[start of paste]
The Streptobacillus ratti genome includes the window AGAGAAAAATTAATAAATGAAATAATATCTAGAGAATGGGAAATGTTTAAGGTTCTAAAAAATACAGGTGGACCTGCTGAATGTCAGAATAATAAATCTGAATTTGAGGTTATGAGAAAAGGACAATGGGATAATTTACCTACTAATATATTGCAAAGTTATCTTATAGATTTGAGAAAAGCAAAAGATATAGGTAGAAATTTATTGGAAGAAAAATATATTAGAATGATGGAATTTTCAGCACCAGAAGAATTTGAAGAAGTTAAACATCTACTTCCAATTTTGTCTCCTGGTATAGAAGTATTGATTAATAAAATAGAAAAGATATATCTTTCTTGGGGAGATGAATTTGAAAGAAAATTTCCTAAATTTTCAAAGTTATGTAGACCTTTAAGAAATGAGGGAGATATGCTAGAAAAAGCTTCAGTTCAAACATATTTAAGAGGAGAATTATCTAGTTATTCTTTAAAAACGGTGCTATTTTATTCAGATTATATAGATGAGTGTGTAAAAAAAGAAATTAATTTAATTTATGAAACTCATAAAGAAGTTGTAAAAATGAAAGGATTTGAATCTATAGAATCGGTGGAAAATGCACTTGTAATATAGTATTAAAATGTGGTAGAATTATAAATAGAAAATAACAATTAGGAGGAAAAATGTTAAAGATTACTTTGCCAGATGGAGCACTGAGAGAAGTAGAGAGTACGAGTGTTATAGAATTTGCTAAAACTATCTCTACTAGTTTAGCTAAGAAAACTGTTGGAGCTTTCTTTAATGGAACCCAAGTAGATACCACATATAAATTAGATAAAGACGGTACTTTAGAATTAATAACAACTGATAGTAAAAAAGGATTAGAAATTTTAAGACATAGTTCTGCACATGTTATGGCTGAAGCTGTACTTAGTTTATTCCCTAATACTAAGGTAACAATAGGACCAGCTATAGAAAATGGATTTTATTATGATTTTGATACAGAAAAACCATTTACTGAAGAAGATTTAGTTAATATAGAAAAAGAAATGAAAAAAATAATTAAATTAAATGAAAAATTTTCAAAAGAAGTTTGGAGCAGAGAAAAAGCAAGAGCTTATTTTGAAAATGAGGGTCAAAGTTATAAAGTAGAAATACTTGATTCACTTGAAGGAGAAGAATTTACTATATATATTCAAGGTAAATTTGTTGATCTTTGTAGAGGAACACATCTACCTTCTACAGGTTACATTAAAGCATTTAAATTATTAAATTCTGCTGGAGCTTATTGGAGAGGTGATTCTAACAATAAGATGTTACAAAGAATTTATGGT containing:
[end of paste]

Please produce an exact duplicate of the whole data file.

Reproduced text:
The Streptobacillus ratti genome includes the window AGAGAAAAATTAATAAATGAAATAATATCTAGAGAATGGGAAATGTTTAAGGTTCTAAAAAATACAGGTGGACCTGCTGAATGTCAGAATAATAAATCTGAATTTGAGGTTATGAGAAAAGGACAATGGGATAATTTACCTACTAATATATTGCAAAGTTATCTTATAGATTTGAGAAAAGCAAAAGATATAGGTAGAAATTTATTGGAAGAAAAATATATTAGAATGATGGAATTTTCAGCACCAGAAGAATTTGAAGAAGTTAAACATCTACTTCCAATTTTGTCTCCTGGTATAGAAGTATTGATTAATAAAATAGAAAAGATATATCTTTCTTGGGGAGATGAATTTGAAAGAAAATTTCCTAAATTTTCAAAGTTATGTAGACCTTTAAGAAATGAGGGAGATATGCTAGAAAAAGCTTCAGTTCAAACATATTTAAGAGGAGAATTATCTAGTTATTCTTTAAAAACGGTGCTATTTTATTCAGATTATATAGATGAGTGTGTAAAAAAAGAAATTAATTTAATTTATGAAACTCATAAAGAAGTTGTAAAAATGAAAGGATTTGAATCTATAGAATCGGTGGAAAATGCACTTGTAATATAGTATTAAAATGTGGTAGAATTATAAATAGAAAATAACAATTAGGAGGAAAAATGTTAAAGATTACTTTGCCAGATGGAGCACTGAGAGAAGTAGAGAGTACGAGTGTTATAGAATTTGCTAAAACTATCTCTACTAGTTTAGCTAAGAAAACTGTTGGAGCTTTCTTTAATGGAACCCAAGTAGATACCACATATAAATTAGATAAAGACGGTACTTTAGAATTAATAACAACTGATAGTAAAAAAGGATTAGAAATTTTAAGACATAGTTCTGCACATGTTATGGCTGAAGCTGTACTTAGTTTATTCCCTAATACTAAGGTAACAATAGGACCAGCTATAGAAAATGGATTTTATTATGATTTTGATACAGAAAAACCATTTACTGAAGAAGATTTAGTTAATATAGAAAAAGAAATGAAAAAAATAATTAAATTAAATGAAAAATTTTCAAAAGAAGTTTGGAGCAGAGAAAAAGCAAGAGCTTATTTTGAAAATGAGGGTCAAAGTTATAAAGTAGAAATACTTGATTCACTTGAAGGAGAAGAATTTACTATATATATTCAAGGTAAATTTGTTGATCTTTGTAGAGGAACACATCTACCTTCTACAGGTTACATTAAAGCATTTAAATTATTAAATTCTGCTGGAGCTTATTGGAGAGGTGATTCTAACAATAAGATGTTACAAAGAATTTATGGT containing: